The stative case is the default case, taking a null ending. It is generally associated with objects of volitional verbs and subjects of non-volitional verbs. In contrast, the active case is associated with subjects of volitional verbs and objects of non-volitional verbs. Moreover, in contrast to the dative case, the stative case analyzes verbs as being merely events or actions, rather than experiences. The following examples demonstrate the stative case (henceforth unmarked) and the active case in their uses as verbal arguments:

hama ȧhıro-n
eat cat-ACT
‘the cat is eating’

mikkar bırama
rock boat
‘the boat is rocking’

ohta-n rah-ar okon-nı
cut_down-PST man-ACT tree-PL
‘the man cut down the trees’

ėhaȷ-an enık sabah-ar
wash_away-PST water dust-ACT
‘the water washed away the dust’

Note that in the fourth example, the agent is marked stative, because the verb is non-volitional.


The dative has two main uses in Ȧbhannı. The first as an indirect object, and the second is as a replacement for the stative case. Both of these uses function as verbal arguments. The use as an indirect object is seen on trivalent verbs, which take active and stative arguments as usual. Many occurences of the dative as an indirect object are a result of valence-increasing operation. The dative argument is classically associated with an allative meaning (‘to’), but can take others depending on the verb, especially given different valence-increasing operations. The following example shows its use as the direct object of a “true” (i.e. underived) trivalent verb:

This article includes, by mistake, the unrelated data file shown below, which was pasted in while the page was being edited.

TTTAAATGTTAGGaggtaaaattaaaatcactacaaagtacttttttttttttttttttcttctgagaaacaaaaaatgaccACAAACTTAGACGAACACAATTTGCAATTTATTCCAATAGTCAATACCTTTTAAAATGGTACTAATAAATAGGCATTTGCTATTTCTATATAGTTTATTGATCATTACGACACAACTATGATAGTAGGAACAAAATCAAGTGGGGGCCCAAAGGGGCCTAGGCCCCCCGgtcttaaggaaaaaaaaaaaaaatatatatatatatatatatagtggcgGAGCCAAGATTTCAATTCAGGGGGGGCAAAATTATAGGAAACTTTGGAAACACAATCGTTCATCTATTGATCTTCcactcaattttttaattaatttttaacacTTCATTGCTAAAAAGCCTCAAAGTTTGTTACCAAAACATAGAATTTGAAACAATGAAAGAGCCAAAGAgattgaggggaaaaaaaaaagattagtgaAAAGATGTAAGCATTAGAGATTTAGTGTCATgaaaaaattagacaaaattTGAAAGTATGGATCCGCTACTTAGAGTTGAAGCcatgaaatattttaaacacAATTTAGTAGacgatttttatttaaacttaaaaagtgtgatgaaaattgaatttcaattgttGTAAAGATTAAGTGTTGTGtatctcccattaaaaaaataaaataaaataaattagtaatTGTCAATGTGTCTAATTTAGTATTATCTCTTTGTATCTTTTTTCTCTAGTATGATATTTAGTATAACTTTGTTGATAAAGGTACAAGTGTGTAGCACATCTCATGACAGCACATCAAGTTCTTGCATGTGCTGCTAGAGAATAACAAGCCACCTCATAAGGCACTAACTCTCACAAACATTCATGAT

amȷat ȷȧo abır berrak-ı-m
sent_to food 3pl.ANIM.ACT village-PL-DAT
‘they have sent food to the villages’


However, the dative case can also replace the stative (but not active) argument of a monovalent or divalent verb. This usage focuses on the experience impacted upon the stative argument, particularly the emotional state caused. For example:

tezka-n e ar
hit-PST 1sg 3sg.ANIM.ACT
‘he hit me’ (a retelling of events, I don’t care anymore, etc.)

tezka-n em ar
hit-PST 1sg.DAT 3sg.ANIM.ACT
‘he hit me’ (it hurt, I cried, he should be punished, etc.)

Note that (c) is emotionally charged, effectively blaming the agent (the hitter), while (b) takes a (relatively) neutral stance on the occurence. The following examples show this dative-substitution used with a monovalent verb:

hȯzo-n a
fall-PST 3sg.ANIM
‘she fell’

hȯzo-n am
fall-PST 3sg.ANIM.DAT
‘she fell’